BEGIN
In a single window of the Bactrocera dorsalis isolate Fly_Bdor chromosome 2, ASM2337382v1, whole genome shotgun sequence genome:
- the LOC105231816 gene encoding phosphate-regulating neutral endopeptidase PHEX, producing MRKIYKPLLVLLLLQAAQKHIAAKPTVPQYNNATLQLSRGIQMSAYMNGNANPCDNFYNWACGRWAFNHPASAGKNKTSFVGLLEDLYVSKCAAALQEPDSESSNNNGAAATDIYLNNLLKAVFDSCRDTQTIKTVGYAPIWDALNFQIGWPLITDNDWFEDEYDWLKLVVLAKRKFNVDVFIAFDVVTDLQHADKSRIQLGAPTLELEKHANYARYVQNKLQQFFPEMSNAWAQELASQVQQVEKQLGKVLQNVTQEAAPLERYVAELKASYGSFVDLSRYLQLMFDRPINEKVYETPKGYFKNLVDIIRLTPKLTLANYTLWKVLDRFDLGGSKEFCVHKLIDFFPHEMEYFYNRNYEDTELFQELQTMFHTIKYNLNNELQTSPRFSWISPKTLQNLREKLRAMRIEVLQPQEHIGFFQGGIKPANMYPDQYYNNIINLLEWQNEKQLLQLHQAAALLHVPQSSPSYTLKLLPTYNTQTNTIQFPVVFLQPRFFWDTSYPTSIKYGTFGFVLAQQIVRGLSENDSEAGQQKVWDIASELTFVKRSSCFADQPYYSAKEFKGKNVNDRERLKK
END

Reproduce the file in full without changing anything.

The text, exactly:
In a single window of the Bactrocera dorsalis isolate Fly_Bdor chromosome 2, ASM2337382v1, whole genome shotgun sequence genome:
- the LOC105231816 gene encoding phosphate-regulating neutral endopeptidase PHEX, producing MRKIYKPLLVLLLLQAAQKHIAAKPTVPQYNNATLQLSRGIQMSAYMNGNANPCDNFYNWACGRWAFNHPASAGKNKTSFVGLLEDLYVSKCAAALQEPDSESSNNNGAAATDIYLNNLLKAVFDSCRDTQTIKTVGYAPIWDALNFQIGWPLITDNDWFEDEYDWLKLVVLAKRKFNVDVFIAFDVVTDLQHADKSRIQLGAPTLELEKHANYARYVQNKLQQFFPEMSNAWAQELASQVQQVEKQLGKVLQNVTQEAAPLERYVAELKASYGSFVDLSRYLQLMFDRPINEKVYETPKGYFKNLVDIIRLTPKLTLANYTLWKVLDRFDLGGSKEFCVHKLIDFFPHEMEYFYNRNYEDTELFQELQTMFHTIKYNLNNELQTSPRFSWISPKTLQNLREKLRAMRIEVLQPQEHIGFFQGGIKPANMYPDQYYNNIINLLEWQNEKQLLQLHQAAALLHVPQSSPSYTLKLLPTYNTQTNTIQFPVVFLQPRFFWDTSYPTSIKYGTFGFVLAQQIVRGLSENDSEAGQQKVWDIASELTFVKRSSCFADQPYYSAKEFKGKNVNDRERLKK